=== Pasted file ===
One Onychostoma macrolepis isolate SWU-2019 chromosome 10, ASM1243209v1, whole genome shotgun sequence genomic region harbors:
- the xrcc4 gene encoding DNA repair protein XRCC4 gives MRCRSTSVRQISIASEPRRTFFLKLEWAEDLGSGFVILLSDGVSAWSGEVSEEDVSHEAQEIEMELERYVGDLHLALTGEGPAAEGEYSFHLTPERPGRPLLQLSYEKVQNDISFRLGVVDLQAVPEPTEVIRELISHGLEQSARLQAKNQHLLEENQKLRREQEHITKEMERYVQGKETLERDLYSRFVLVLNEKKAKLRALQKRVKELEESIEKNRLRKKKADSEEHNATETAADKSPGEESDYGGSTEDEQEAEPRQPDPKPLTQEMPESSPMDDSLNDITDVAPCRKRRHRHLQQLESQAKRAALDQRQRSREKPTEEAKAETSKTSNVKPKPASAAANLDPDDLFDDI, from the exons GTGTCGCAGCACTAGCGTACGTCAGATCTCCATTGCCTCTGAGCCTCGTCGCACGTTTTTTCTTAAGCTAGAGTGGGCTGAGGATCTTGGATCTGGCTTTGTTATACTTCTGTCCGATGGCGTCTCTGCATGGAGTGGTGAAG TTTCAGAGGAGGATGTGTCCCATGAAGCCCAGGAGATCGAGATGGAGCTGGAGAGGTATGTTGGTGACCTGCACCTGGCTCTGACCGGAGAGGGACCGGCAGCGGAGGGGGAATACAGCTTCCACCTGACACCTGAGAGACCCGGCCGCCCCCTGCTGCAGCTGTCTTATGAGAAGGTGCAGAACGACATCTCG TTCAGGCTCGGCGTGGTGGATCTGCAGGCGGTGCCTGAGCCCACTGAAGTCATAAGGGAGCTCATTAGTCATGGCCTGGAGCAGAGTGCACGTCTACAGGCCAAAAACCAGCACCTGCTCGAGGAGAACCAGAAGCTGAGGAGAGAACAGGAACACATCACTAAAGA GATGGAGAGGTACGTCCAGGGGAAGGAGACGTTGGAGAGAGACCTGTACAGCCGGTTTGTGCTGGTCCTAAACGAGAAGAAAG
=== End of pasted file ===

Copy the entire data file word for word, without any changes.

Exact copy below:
One Onychostoma macrolepis isolate SWU-2019 chromosome 10, ASM1243209v1, whole genome shotgun sequence genomic region harbors:
- the xrcc4 gene encoding DNA repair protein XRCC4 gives MRCRSTSVRQISIASEPRRTFFLKLEWAEDLGSGFVILLSDGVSAWSGEVSEEDVSHEAQEIEMELERYVGDLHLALTGEGPAAEGEYSFHLTPERPGRPLLQLSYEKVQNDISFRLGVVDLQAVPEPTEVIRELISHGLEQSARLQAKNQHLLEENQKLRREQEHITKEMERYVQGKETLERDLYSRFVLVLNEKKAKLRALQKRVKELEESIEKNRLRKKKADSEEHNATETAADKSPGEESDYGGSTEDEQEAEPRQPDPKPLTQEMPESSPMDDSLNDITDVAPCRKRRHRHLQQLESQAKRAALDQRQRSREKPTEEAKAETSKTSNVKPKPASAAANLDPDDLFDDI, from the exons GTGTCGCAGCACTAGCGTACGTCAGATCTCCATTGCCTCTGAGCCTCGTCGCACGTTTTTTCTTAAGCTAGAGTGGGCTGAGGATCTTGGATCTGGCTTTGTTATACTTCTGTCCGATGGCGTCTCTGCATGGAGTGGTGAAG TTTCAGAGGAGGATGTGTCCCATGAAGCCCAGGAGATCGAGATGGAGCTGGAGAGGTATGTTGGTGACCTGCACCTGGCTCTGACCGGAGAGGGACCGGCAGCGGAGGGGGAATACAGCTTCCACCTGACACCTGAGAGACCCGGCCGCCCCCTGCTGCAGCTGTCTTATGAGAAGGTGCAGAACGACATCTCG TTCAGGCTCGGCGTGGTGGATCTGCAGGCGGTGCCTGAGCCCACTGAAGTCATAAGGGAGCTCATTAGTCATGGCCTGGAGCAGAGTGCACGTCTACAGGCCAAAAACCAGCACCTGCTCGAGGAGAACCAGAAGCTGAGGAGAGAACAGGAACACATCACTAAAGA GATGGAGAGGTACGTCCAGGGGAAGGAGACGTTGGAGAGAGACCTGTACAGCCGGTTTGTGCTGGTCCTAAACGAGAAGAAAG